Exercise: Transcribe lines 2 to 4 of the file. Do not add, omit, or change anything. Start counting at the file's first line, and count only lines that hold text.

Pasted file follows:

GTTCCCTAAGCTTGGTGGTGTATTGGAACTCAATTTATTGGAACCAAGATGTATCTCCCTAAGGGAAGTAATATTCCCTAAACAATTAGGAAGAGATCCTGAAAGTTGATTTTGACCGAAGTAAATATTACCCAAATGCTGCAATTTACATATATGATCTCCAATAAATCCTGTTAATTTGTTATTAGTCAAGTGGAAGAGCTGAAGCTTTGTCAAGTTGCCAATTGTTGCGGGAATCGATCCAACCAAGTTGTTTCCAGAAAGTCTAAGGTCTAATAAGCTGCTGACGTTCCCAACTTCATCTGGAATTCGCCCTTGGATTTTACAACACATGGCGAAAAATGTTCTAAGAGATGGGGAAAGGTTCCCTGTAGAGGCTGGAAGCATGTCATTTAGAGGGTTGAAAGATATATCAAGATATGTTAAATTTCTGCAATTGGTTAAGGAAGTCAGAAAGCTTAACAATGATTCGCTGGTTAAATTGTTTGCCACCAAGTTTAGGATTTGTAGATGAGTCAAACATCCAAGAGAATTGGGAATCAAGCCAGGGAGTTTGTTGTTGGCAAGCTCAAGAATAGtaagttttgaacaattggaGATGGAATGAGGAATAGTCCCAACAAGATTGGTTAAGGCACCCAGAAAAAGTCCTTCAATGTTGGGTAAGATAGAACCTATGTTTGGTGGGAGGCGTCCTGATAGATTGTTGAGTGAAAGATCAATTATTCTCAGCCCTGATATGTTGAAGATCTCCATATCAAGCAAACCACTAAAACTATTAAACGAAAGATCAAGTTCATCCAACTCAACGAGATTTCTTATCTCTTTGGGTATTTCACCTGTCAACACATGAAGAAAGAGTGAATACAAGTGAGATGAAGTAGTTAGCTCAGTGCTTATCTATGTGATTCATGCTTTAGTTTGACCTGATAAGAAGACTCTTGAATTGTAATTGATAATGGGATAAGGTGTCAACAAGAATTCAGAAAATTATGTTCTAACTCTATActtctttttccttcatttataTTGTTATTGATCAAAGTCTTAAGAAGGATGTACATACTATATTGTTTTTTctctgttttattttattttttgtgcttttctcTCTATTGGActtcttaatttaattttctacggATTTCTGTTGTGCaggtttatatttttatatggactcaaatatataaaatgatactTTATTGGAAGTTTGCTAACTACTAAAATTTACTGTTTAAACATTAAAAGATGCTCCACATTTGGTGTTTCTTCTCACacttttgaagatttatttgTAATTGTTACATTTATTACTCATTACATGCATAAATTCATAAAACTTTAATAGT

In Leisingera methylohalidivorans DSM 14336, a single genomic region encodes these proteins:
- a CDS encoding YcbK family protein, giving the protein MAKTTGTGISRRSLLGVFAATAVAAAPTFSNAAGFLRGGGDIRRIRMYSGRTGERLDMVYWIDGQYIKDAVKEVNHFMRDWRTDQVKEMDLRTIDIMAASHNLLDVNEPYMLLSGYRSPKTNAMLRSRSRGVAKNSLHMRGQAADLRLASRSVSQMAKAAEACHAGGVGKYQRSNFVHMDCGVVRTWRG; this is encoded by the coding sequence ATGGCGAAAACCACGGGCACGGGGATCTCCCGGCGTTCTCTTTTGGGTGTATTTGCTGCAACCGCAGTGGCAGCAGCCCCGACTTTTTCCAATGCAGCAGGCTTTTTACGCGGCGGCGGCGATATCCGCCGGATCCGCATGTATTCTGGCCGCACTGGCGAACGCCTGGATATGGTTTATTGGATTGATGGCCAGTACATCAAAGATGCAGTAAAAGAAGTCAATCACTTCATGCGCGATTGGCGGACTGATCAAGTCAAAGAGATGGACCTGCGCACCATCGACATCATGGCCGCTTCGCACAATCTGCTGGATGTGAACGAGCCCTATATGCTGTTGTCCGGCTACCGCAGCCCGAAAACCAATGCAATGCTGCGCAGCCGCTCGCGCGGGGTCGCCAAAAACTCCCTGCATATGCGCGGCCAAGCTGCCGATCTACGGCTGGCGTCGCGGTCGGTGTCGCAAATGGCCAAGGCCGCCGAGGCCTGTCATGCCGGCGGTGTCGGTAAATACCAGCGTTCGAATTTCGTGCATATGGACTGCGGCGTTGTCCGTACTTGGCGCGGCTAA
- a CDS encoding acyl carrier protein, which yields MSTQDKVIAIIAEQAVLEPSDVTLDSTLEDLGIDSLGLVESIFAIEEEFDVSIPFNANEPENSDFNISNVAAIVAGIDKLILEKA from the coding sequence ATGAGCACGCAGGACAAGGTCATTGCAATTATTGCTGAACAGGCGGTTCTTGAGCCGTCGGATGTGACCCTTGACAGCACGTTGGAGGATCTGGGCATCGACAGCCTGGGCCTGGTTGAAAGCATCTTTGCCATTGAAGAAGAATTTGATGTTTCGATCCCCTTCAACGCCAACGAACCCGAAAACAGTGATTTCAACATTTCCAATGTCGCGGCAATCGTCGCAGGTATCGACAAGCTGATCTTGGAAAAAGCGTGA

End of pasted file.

In Leisingera methylohalidivorans DSM 14336, a single genomic region encodes these proteins:
- a CDS encoding YcbK family protein, giving the protein MAKTTGTGISRRSLLGVFAATAVAAAPTFSNAAGFLRGGGDIRRIRMYSGRTGERLDMVYWIDGQYIKDAVKEVNHFMRDWRTDQVKEMDLRTIDIMAASHNLLDVNEPYMLLSGYRSPKTNAMLRSRSRGVAKNSLHMRGQAADLRLASRSVSQMAKAAEACHAGGVGKYQRSNFVHMDCGVVRTWRG; this is encoded by the coding sequence ATGGCGAAAACCACGGGCACGGGGATCTCCCGGCGTTCTCTTTTGGGTGTATTTGCTGCAACCGCAGTGGCAGCAGCCCCGACTTTTTCCAATGCAGCAGGCTTTTTACGCGGCGGCGGCGATATCCGCCGGATCCGCATGTATTCTGGCCGCACTGGCGAACGCCTGGATATGGTTTATTGGATTGATGGCCAGTACATCAAAGATGCAGTAAAAGAAGTCAATCACTTCATGCGCGATTGGCGGACTGATCAAGTCAAAGAGATGGACCTGCGCACCATCGACATCATGGCCGCTTCGCACAATCTGCTGGATGTGAACGAGCCCTATATGCTGTTGTCCGGCTACCGCAGCCCGAAAACCAATGCAATGCTGCGCAGCCGCTCGCGCGGGGTCGCCAAAAACTCCCTGCATATGCGCGGCCAAGCTGCCGATCTACGGCTGGCGTCGCGGTCGGTGTCGCAAATGGCCAAGGCCGCCGAGGCCTGTCATGCCGGCGGTGTCGGTAAATACCAGCGTTCGAATTTCGTGCATATGGACTGCGGCGTTGTCCGTACTTGGCGCGGCTAA
- a CDS encoding acyl carrier protein, which yields MSTQDKVIAIIAEQAVLEPSDVTLDSTLEDLGIDSLGLVESIFAIEEEFDVSIPFNANEPENSDFNISNVAAIVAGIDKLILEKA from the coding sequence ATGAGCACGCAGGACAAGGTCATTGCAATTATTGCTGAACAGGCGGTTCTTGAGCCGTCGGATGTGACCCTTGACAGCACGTTGGAGGATCTGGGCATCGACAGCCTGGGCCTGGTTGAAAGCATCTTTGCCATTGAAGAAGAATTTGATGTTTCGATCCCCTTCAACGCCAACGAACCCGAAAACAGTGATTTCAACATTTCCAATGTCGCGGCAATCGTCGCAGGTATCGACAAGCTGATCTTGGAAAAAGCGTGA